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Survival in HIV-positive transplant recipients compared with transplant candidates and with HIV-negative controls.

2016 Jan 28

Journal Article

Roland, M.E.; Barin, B.; Huprikar, S.; Murphy, B.; Hanto, D.W.; Blumberg, E.; Olthoff, K.; Simon, D.; Hardy, W.D.; Beatty, G.; Stock, P.G.







Adult; Cohort Studies; Female; HIV Infections; Humans; kidney transplantation; liver transplantation; Male; Middle Aged; Survival Analysis; Transplant Recipients; Treatment Failure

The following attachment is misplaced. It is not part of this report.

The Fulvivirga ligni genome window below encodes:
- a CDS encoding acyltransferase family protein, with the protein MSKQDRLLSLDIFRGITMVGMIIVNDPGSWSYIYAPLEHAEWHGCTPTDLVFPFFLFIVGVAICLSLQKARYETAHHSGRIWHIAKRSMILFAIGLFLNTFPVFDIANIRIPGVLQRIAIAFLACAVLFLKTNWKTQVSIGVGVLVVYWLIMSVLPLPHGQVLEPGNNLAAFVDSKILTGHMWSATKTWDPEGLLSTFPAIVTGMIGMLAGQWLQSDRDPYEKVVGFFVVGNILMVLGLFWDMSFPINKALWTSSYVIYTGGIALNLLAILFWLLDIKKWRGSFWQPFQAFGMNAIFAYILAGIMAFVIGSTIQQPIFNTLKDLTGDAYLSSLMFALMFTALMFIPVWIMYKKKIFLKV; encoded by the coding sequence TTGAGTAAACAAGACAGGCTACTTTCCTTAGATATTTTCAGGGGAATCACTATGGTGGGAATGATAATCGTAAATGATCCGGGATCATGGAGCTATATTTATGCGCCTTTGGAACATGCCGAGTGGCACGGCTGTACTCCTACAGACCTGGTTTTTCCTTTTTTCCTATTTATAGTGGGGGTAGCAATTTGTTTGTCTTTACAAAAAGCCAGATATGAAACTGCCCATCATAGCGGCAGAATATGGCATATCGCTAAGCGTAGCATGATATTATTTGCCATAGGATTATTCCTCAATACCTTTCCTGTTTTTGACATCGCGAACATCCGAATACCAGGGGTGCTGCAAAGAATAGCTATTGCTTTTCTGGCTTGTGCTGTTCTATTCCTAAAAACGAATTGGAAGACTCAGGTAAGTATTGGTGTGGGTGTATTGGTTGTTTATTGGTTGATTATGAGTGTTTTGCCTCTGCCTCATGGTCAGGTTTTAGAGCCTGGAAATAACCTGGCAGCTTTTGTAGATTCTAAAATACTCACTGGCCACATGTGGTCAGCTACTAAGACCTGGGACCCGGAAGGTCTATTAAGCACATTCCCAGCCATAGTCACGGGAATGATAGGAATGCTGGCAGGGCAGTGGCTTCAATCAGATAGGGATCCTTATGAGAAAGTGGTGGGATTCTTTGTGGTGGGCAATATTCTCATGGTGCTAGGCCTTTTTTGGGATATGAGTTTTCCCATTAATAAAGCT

OBJECTIVES: To evaluate the impact of liver and kidney transplantation on survival in HIV-positive transplant candidates and compare outcomes between HIV-positive and negative recipients.DESIGN: Observational cohort of HIV-positive transplant candidates and recipients and secondary analysis comparing study recipients to HIV-negative national registry controls.METHODS: We fit proportional hazards models to assess transplantation impact on mortality among recipients and candidates. We compared time to graft failure and death with HIV-negative controls in unmatched, demographic-matched, and risk-adjusted models.RESULTS: There were 17 (11.3%) and 46 (36.8%) deaths among kidney and liver recipients during a median follow-up of 4.0 and 3.5 years, respectively. Transplantation was associated with survival benefit for HIV-infected liver recipients with model for end-stage liver disease (MELD) greater than or equal 15 [hazard ratio (HR) 0.1; 95% confidence interval (CI) 0.05, 0.01; P < 0.0001], but not for MELD less than 15 (HR 0.7; 95% CI 0.3, 1.8; P = 0.43) or for kidney recipients (HR 0.6; 95% CI 0.3, 1.4; P = 0.23). In HIV-positive kidney recipients, unmatched and risk-matched analyses indicated a marginally significant HR for graft loss [1.3 (P = 0.07) and HR 1.4 (P = 0.052)]; no significant increase in risk of death was observed. All models demonstrated a higher relative hazard of graft loss or death in HIV-positive liver recipients; the absolute difference in the proportion of deaths was 6.7% in the risk-matched analysis.CONCLUSION: Kidney transplantation should be standard of care for well managed HIV-positive patients. Liver transplant in candidates with high MELD confers survival benefit; transplant is a viable option in selected candidates. The increased mortality risk compared with HIV-negative recipients was modest.TRIAL REGISTRATION: ClinicalTrials.Gov; NCT00074386;

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